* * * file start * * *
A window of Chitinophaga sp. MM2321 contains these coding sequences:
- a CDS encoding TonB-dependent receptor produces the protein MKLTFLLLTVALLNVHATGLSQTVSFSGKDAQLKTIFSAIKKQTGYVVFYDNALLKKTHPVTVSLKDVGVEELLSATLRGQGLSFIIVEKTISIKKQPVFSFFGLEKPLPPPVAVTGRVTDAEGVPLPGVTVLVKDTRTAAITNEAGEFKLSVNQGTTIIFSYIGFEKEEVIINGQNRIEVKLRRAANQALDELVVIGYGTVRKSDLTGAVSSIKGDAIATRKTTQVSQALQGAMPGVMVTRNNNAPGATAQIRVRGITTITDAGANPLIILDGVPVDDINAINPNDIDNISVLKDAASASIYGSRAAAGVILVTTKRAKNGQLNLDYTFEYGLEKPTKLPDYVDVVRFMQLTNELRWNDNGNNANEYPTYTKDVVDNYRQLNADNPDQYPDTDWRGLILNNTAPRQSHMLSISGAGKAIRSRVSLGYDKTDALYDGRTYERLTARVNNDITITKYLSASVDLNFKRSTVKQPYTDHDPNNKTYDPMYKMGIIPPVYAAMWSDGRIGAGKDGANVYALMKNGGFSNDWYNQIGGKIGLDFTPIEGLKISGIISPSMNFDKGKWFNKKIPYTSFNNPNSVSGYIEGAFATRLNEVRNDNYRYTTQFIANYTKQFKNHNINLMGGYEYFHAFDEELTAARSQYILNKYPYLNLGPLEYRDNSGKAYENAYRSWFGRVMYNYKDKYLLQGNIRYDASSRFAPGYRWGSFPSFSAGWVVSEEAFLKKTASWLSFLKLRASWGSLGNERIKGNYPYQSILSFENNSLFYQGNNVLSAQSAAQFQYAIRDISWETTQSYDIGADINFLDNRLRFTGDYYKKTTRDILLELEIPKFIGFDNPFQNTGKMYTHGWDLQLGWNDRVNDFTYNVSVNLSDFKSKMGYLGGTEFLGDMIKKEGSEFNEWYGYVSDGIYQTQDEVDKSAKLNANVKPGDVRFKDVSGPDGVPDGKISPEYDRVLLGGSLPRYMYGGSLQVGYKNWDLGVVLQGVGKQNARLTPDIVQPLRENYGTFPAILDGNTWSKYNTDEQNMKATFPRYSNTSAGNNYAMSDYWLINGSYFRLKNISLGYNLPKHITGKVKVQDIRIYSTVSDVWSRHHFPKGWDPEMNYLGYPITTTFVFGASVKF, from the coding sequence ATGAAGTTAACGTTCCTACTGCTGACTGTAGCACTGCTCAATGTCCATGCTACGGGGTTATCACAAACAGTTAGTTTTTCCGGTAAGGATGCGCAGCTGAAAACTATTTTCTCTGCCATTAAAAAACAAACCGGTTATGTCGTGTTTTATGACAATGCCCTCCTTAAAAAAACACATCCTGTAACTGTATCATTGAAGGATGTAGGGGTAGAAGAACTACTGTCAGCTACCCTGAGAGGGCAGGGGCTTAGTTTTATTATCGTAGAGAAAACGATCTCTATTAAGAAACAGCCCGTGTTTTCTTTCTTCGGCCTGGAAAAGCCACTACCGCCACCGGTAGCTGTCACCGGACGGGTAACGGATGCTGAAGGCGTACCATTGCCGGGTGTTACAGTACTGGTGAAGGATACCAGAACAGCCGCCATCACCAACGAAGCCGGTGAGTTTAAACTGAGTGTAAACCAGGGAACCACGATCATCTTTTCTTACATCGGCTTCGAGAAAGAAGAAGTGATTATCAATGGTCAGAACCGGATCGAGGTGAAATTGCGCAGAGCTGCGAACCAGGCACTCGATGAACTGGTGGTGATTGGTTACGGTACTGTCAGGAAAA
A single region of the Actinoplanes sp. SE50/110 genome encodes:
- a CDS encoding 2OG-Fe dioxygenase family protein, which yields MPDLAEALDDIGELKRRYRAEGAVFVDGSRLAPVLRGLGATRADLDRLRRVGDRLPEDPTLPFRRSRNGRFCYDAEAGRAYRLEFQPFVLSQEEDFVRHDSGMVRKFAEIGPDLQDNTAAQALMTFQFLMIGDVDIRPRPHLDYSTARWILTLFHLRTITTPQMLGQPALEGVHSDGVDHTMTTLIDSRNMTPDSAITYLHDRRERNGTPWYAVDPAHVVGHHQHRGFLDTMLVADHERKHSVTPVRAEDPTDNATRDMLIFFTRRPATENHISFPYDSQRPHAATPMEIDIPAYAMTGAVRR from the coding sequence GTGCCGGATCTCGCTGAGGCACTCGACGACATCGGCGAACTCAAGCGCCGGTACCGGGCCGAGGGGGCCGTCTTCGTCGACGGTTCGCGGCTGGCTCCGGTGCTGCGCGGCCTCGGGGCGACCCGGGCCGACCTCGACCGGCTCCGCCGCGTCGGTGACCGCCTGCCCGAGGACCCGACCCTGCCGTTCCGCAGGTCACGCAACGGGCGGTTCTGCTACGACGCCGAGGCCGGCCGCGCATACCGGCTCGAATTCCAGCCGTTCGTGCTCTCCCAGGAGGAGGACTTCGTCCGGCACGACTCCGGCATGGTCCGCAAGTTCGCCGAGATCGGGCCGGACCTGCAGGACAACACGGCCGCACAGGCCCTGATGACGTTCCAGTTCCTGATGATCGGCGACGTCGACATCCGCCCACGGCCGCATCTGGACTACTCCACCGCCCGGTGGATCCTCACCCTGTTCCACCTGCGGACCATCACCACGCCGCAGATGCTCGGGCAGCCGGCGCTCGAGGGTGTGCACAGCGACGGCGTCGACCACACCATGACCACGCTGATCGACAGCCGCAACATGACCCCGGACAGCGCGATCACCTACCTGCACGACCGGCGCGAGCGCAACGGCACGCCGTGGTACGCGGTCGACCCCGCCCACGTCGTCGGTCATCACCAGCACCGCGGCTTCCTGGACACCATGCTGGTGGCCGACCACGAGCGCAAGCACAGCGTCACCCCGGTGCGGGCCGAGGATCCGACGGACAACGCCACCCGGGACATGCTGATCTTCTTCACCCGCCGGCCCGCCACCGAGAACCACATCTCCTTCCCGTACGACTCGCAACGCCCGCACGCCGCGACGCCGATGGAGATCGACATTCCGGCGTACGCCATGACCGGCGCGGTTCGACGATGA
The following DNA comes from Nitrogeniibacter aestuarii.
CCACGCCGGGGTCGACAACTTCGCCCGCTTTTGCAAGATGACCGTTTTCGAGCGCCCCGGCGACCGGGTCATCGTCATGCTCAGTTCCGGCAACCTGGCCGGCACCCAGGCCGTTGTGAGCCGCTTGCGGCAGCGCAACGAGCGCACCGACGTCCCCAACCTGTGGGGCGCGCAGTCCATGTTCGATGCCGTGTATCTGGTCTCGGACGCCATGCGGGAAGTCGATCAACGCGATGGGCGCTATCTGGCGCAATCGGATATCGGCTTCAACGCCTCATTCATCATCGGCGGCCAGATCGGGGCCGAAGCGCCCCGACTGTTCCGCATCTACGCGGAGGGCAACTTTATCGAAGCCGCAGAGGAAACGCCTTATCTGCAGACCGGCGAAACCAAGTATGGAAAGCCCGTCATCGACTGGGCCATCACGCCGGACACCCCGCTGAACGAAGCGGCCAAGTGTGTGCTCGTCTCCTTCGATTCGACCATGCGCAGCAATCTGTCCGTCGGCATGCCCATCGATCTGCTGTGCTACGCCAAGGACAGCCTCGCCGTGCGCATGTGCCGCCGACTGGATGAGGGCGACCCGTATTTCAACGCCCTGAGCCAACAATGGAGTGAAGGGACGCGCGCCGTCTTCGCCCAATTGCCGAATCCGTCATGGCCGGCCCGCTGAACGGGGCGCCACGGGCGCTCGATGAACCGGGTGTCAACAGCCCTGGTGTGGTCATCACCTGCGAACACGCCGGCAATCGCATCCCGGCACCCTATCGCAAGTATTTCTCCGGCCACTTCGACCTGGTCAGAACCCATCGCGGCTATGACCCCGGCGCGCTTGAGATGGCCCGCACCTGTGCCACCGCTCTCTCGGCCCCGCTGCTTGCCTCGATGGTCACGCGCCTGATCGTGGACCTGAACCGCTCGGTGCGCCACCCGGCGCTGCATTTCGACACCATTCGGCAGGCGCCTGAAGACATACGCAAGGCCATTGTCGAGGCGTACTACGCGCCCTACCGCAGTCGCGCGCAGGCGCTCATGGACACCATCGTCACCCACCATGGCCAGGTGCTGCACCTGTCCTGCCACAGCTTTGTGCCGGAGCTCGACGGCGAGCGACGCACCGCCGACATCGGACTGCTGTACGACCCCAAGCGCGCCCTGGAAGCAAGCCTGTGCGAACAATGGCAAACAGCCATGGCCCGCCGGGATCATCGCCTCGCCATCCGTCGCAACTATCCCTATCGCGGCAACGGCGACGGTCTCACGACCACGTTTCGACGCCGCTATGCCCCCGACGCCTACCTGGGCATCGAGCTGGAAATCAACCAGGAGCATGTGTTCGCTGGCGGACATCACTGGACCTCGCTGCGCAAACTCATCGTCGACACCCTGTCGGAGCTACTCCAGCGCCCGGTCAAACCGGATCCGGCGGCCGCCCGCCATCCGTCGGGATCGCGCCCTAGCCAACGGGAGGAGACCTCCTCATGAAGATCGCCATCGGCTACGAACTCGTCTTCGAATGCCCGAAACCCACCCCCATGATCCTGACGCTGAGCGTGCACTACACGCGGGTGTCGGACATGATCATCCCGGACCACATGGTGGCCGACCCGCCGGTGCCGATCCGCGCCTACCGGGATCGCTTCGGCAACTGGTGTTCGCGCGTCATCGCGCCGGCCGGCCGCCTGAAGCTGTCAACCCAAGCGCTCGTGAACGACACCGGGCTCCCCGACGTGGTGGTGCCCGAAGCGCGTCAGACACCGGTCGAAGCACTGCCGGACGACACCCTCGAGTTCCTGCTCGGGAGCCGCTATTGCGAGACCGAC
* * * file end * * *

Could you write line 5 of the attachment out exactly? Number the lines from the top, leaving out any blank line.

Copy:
The following DNA comes from Nitrogeniibacter aestuarii.